I sound like a broken record sometimes, constantly declaring how quickly the month has passed but October really did fly by.
October has been fabulous. While there hasn’t been anything out of the ordinary occur, I’ve had lots of happy days, created some memories and, most of all, felt good. It’s also the month I finally kicked off this blog!
Looking back at the last few weeks, I’ve compiled a short list of things I have loved.
Ella Mai – Ella Mai
Critics and fans everywhere have stated that Ella Mai’s eponymous debut album has revived R&B, something Ella has herself declared ridiculous, as you can see from her tweet.
r&b was never dead. thanks for coming to my ted talk.
— Ella Mai (@ellamai) October 15, 2018
Whether R&B was dead or not is up for debate, but this album has definitely got me reminiscing for some early 00s RnB but also feels contemporary and new. My favourites are the seductive Whatchamacallit, stunning bonus track Naked and obviously Boo’d Up, originally from Mai’s debut EP, which continues to be a bop. I’m so ready to see this artist continue to shine.
Black Hollywood: ‘They’ve Gotta Have Us’
On my cousin’s recommendation, I started watching this BBC2 documentary on iPlayer. I haven’t finished it yet, but it’s a must watch for any film fan or lover of culture. The series explores black actors and how they are finally starting to get the recognition they deserve in Hollywood.
The first episode looks at the legends of film history, at a time when Hollywood made as difficult for black people in the film industry. Think of legends like Sidney Poitier and Diahann Carroll.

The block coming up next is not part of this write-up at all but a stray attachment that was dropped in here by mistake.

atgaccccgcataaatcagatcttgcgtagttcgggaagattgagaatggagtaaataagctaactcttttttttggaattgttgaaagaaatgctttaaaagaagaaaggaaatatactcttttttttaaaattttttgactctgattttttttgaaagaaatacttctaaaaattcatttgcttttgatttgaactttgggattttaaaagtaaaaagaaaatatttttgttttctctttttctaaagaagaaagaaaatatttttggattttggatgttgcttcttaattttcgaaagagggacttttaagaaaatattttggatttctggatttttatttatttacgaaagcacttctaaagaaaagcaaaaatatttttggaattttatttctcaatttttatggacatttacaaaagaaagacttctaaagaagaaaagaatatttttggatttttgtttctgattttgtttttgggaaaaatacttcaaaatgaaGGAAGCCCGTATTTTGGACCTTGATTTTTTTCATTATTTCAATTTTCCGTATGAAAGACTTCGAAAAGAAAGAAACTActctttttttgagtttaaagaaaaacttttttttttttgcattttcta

In the second, which explores films from the 80s/90s/00s that had started to provide black actors better roles than Thug 2 and prisoner, we see that black film is not a genre. The third, which I have yet to see, looks at Hollywood now and where it’s going, including black filmmakers and actors being recognised for awards.
Films that I love like Get Out, Boyz in the Hood, Black Panther and Do The Right Thing get mentioned, along with ones I’ve been never heard of that are now on my watch list. The documentary shows snippets from iconic films edited together with interviews from famous filmmakers and actors like Laurence Fishburne, Whoopi Goldberg, John Boyega, Ernest Dickerson, Diahann Carroll.
It’s an eye-opening three part series, which stresses the hurdles black actors have faced and continue to face. I could not recommend it enough. Catch it on iPlayer.
Feminists Don’t Wear Pink and other lies
Don’t let the title put you off, this is not a book that defines feminist or gives you steps on how to be the best feminist. It’s a collection of essays written by incredible people, that explore feminism. There’s a poem about the female wank, a section on good comebacks for when people tell you that feminism is destroying society, an interview with someone’s mum and even a new chapter from Bridget Jones’ diary about feminism in 2018.
There are a bunch of authors I recognise as famous actresses, singers and more, along with new names I have only just discovered but have become an instant fan of through their honest depiction of what feminism is to them.
It’s not a book about what is right and wrong with feminism and it’s not telling you what to think. It’s showcasing a few viewpoints and letting you decide what feminism is for you.
I’m three quarters of the way through it and at the stage where I want to finish it quickly, but don’t want it to end.
The whole A Star Is Born soundtrack
This is not a review of how amazing Bradley Cooper’s directorial debut A Star Is Born is, because I’m sure you’ve seen it or heard about it. If it’s not Ella Mai’s album on my Spotify recently played, it’s the soundtrack to this film.
My favourite tunes are:
- Why Did You Do That?
- I’ll Never Love Again (the film version!)
- Hair Body Face
- Look What I Found
- Diggin My Grave
I can see a nomination or two for this soundtrack at next year’s Oscar’s.
Let me know what you’ve been loving this month too.